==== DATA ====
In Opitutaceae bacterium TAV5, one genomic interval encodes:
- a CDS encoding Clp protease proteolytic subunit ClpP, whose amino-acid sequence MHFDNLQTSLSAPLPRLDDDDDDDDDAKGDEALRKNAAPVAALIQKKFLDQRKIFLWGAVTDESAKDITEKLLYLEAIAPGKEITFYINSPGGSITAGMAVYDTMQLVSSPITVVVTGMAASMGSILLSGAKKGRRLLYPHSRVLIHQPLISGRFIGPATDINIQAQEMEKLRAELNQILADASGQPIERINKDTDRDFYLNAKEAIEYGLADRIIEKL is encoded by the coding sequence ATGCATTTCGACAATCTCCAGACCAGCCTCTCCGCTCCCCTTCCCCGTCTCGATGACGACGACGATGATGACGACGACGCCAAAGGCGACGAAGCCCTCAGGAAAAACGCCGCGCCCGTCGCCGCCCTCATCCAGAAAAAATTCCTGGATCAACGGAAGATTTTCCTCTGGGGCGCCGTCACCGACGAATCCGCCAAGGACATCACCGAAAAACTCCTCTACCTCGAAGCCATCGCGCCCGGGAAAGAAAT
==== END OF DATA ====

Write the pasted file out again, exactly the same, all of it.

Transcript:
In Opitutaceae bacterium TAV5, one genomic interval encodes:
- a CDS encoding Clp protease proteolytic subunit ClpP, whose amino-acid sequence MHFDNLQTSLSAPLPRLDDDDDDDDDAKGDEALRKNAAPVAALIQKKFLDQRKIFLWGAVTDESAKDITEKLLYLEAIAPGKEITFYINSPGGSITAGMAVYDTMQLVSSPITVVVTGMAASMGSILLSGAKKGRRLLYPHSRVLIHQPLISGRFIGPATDINIQAQEMEKLRAELNQILADASGQPIERINKDTDRDFYLNAKEAIEYGLADRIIEKL is encoded by the coding sequence ATGCATTTCGACAATCTCCAGACCAGCCTCTCCGCTCCCCTTCCCCGTCTCGATGACGACGACGATGATGACGACGACGCCAAAGGCGACGAAGCCCTCAGGAAAAACGCCGCGCCCGTCGCCGCCCTCATCCAGAAAAAATTCCTGGATCAACGGAAGATTTTCCTCTGGGGCGCCGTCACCGACGAATCCGCCAAGGACATCACCGAAAAACTCCTCTACCTCGAAGCCATCGCGCCCGGGAAAGAAAT